Tuesday, September 05, 2006

Social network dynamics in a conference setting

(disclaimer: This was not peer reviewed and is not serious at all :)

To study the dynamics in social network topology we decided evaluate how some nodes (also called humans) interact in defined experimental conditions. We used the scientific meeting setting that we think can serve as a model for this type of studies. We observed human-human interactions during the meeting breaks by taking snapshots and calculating inter-human distances. We defined an arbitrary cut-off to determine the binary interactions between all the humans present in the study.

The first analysis we preformed was under the so call "conference breaks" model where our nodes are allowed to interact for brief time intervals after being subjected lengthy lectures.
We observed an interesting clustered network topology that can be described with a power law distribution. Most nodes in the network have few interactions while a small fractions of humans was found to consistently interact with a large number of other nodes. We found also some nodes that did not show any interactions in our studies even when several "conference breaks" were preformed. We believe that these could be pseudo-humans that were included in our study by mistake. These pseudo-humans might be on the way to extinction from the humeone.

Having built this network of human-human interaction on a large scale we decided to investigate what human properties might be correlated with human hubs. We used previous large-scale studies of human properties like height, gender and number of papers published to test this.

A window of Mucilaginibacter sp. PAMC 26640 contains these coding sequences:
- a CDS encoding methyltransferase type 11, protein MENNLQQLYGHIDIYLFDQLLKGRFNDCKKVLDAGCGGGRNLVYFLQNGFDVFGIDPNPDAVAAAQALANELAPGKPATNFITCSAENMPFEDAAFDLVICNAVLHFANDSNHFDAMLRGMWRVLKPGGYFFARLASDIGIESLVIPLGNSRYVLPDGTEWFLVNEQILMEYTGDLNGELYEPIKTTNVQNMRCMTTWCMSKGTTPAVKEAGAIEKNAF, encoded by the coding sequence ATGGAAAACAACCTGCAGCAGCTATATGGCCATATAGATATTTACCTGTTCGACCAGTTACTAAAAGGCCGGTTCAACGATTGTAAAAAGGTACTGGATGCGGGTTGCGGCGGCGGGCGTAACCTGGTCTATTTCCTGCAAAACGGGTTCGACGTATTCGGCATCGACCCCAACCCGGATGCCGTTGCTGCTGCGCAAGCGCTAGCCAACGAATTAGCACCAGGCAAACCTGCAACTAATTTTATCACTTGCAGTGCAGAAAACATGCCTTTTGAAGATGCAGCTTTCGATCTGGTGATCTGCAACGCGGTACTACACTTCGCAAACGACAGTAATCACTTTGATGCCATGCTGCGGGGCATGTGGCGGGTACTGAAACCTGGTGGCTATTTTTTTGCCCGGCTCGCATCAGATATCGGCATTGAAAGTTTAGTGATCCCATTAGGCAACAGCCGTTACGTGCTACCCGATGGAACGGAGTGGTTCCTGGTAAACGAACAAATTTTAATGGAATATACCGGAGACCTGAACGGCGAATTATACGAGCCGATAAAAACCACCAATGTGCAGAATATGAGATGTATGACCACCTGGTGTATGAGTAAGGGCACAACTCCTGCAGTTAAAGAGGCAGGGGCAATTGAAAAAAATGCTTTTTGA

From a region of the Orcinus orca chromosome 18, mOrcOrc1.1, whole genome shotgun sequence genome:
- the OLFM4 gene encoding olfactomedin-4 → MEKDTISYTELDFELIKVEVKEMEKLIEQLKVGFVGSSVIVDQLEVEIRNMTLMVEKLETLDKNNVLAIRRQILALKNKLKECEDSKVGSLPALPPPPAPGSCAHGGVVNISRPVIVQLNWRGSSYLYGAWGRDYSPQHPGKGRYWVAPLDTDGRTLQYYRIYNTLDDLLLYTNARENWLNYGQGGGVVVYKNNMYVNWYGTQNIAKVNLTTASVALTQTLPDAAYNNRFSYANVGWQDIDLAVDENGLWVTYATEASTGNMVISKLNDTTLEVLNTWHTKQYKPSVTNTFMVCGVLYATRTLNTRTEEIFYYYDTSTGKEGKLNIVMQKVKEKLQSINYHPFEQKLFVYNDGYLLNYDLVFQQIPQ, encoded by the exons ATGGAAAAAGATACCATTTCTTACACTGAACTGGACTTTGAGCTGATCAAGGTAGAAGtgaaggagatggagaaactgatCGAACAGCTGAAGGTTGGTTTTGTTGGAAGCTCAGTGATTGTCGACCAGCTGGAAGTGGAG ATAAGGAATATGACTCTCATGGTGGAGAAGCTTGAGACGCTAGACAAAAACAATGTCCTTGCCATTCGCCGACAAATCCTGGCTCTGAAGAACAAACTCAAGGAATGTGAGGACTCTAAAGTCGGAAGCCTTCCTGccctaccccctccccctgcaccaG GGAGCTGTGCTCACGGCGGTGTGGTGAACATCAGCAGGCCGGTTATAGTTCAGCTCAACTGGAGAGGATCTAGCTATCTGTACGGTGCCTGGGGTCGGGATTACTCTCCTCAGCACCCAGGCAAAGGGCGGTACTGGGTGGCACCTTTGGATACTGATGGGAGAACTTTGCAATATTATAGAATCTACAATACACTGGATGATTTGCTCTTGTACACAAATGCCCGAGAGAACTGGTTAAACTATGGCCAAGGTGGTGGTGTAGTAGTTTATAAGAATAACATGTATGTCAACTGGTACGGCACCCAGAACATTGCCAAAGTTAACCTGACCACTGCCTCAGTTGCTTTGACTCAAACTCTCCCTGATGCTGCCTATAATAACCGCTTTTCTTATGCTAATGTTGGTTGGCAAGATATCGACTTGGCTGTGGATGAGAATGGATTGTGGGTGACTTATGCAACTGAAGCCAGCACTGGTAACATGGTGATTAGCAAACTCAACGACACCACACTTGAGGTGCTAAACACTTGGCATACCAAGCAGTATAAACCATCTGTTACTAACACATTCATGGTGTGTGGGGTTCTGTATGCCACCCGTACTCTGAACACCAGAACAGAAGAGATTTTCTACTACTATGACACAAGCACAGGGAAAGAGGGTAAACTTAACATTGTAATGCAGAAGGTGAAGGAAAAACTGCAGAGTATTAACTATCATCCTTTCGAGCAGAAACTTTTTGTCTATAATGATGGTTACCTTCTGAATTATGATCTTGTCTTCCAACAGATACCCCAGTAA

We show here that although gender shows a significant correlation with human hubness, the best predictor for hubs in the conference breaks networks is actually number of papers published. We tried to refine this further by introducing a new human measurement we call "hypeness". Hypeness of a human was calculated as a modification of the number of papers published weighted by the impact factor of the journals where the papers were published and also the number of times cited in popular media articles. We show here that hypeness does significant better at predicting hub nodes in this network.

Given that networks are dynamic we set out to map the changes in network structure with time. To simulate this we perturbed the gathering using a small-compound (EtOH) that we administered in liquid form. With time we observed a noticeable change in the network. Although the overall topological properties were maintained, the nature of the hubs changed dramatically. In this new network state that we call the "drunk" state, the best predictor for the highly connected hubs is clearly gender. We believe this clearly proves that social networks in conference settings are very dynamic with time.

To prove that gender was indeed the best indicator of hubness and not some strange artifact we used deletions studies. Random female nodes where struck with a sudden case of "sleepiness" and the perturbed network was observed. We show here that random female deletion leads to a rapid collapse of the network. The same is not observed with random deletion of the hypest nodes, proving our initial proposition.